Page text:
The turning point came in the second set, the games at one-all and Ashe down 15-40. Ashe's first serve, which had been spotty, began to hit with consistency. With Ashe leading 4-2, Roche was upset by an ace call which he thought was wide. Ashe won the game and then took the set, 6-2, after Roche blew a 40-15 lead with the help of the two double faults, the last one on a call he disputed.
During the break for the third set, Ralston suggested to Ashe that he retreat an extra yard back from the base line so that Roche's twisting serve, which had been giving the U.S. players fits, would lose its spin. "I'll try anything," Ashe said. The change worked, and Ashe took the set, 6-3, and the match.
Then, to the delight of the crowd, Connors came on to face Newcombe, who was playing his third match in less than 24 hours. Connors started strong. He was all over the court as he jumped to a 3-0 lead. He and Newcombe slugged it out like two cruisers bombarding one another at point-blank range. Even when Connors lost a point, he looked magnificent, chasing balls down into corners and going for winners after seemingly Impossible retrieves. For Connors, Newcombe's side of the net had no middle, just sidelines and base line, and he won the first set handily, 6-2.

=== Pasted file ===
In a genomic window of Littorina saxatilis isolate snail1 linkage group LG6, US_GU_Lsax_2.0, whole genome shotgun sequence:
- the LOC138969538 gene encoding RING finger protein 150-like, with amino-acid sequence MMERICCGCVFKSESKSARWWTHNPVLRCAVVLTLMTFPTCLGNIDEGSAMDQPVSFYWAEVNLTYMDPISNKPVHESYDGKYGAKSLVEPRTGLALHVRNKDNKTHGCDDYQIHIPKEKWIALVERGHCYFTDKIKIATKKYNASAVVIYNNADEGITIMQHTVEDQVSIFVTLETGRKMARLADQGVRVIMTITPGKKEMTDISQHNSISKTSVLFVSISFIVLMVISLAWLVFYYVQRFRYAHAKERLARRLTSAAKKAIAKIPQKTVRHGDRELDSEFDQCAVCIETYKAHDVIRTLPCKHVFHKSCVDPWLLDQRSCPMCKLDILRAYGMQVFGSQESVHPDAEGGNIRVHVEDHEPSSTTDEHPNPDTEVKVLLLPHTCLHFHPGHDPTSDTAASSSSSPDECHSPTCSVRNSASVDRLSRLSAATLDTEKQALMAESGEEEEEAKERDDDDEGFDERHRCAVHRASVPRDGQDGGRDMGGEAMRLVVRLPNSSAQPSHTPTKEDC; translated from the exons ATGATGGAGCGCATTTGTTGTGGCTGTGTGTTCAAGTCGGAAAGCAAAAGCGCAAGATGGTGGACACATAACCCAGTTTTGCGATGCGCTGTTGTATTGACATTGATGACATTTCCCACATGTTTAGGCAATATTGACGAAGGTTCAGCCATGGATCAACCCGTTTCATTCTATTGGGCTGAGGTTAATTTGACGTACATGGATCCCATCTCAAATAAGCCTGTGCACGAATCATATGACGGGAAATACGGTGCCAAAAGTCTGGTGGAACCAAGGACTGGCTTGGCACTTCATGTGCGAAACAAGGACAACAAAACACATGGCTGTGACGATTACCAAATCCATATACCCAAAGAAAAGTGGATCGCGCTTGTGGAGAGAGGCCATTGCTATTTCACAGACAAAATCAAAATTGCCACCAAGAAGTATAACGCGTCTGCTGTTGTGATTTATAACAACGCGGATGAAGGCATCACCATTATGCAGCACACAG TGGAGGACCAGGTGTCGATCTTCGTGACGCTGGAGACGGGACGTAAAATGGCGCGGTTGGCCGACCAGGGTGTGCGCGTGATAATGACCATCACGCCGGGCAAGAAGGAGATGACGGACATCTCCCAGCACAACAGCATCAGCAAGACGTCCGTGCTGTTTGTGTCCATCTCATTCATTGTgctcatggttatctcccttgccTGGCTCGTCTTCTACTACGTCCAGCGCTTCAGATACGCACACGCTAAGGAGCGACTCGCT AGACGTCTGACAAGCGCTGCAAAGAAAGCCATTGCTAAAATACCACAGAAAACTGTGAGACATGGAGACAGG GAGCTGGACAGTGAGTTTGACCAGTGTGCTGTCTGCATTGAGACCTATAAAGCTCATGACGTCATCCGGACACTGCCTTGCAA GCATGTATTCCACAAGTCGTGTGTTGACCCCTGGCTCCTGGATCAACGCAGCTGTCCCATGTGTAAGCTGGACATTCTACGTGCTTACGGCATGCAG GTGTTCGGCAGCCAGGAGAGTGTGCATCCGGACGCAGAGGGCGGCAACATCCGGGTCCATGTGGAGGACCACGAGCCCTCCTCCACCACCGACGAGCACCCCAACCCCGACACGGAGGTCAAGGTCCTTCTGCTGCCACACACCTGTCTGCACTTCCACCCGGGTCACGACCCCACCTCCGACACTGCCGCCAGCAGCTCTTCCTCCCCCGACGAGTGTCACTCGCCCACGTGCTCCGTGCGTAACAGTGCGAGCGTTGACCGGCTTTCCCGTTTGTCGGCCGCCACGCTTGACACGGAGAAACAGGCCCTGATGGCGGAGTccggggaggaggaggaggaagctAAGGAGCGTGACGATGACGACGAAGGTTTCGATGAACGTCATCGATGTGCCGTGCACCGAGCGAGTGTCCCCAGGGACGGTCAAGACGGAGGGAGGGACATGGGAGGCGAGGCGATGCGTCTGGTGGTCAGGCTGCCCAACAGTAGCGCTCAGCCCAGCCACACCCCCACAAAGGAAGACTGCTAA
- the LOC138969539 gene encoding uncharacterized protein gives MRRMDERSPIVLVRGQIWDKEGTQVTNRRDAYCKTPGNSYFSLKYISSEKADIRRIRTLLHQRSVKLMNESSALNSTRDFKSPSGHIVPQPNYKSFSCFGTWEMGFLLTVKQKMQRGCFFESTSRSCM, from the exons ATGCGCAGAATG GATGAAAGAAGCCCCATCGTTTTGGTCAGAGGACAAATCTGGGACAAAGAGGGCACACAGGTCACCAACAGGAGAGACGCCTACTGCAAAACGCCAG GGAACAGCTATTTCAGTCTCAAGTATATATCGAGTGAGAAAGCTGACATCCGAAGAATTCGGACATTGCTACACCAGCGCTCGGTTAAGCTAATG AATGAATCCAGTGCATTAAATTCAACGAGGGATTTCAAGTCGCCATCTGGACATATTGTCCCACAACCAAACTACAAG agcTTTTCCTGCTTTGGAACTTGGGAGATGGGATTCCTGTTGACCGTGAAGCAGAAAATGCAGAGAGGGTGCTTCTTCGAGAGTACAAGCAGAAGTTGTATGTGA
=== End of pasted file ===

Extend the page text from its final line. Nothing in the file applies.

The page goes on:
In the second set Connors again jumped off to a 3-0 lead, but Newcombe rallied to make it three-all. But that was it for Newcombe. Connors ripped off four straight points, and then as he changed sides said to Ralston, "Just give me one break point." He got it and broke Newcombe's service to go ahead 5-3. With the score 30-all, a voice in the crowd screamed at the serving Connors, "Two more!" Connors obliged, putting the set, match and cup away with an overhand smash of a Newcombe lob.
"I just went out and played tennis today," said Connors. "I played one of my best tennis matches in a long time." He also exuded good feeling toward his teammates. At one point during the match he looked to the sidelines and felt cheered to see Ashe, Smith, Lutz and Stockton watching him. Earlier in the day, Connors had practiced against Ashe and cracked jokes in the locker room. "He even told the best joke of the day," Ashe said. What was it, he was asked. "It's a little too lewd," said Ashe, begging off. For his own part, Connors said, "I hope everything that's happened in the past is beyond and forgotten."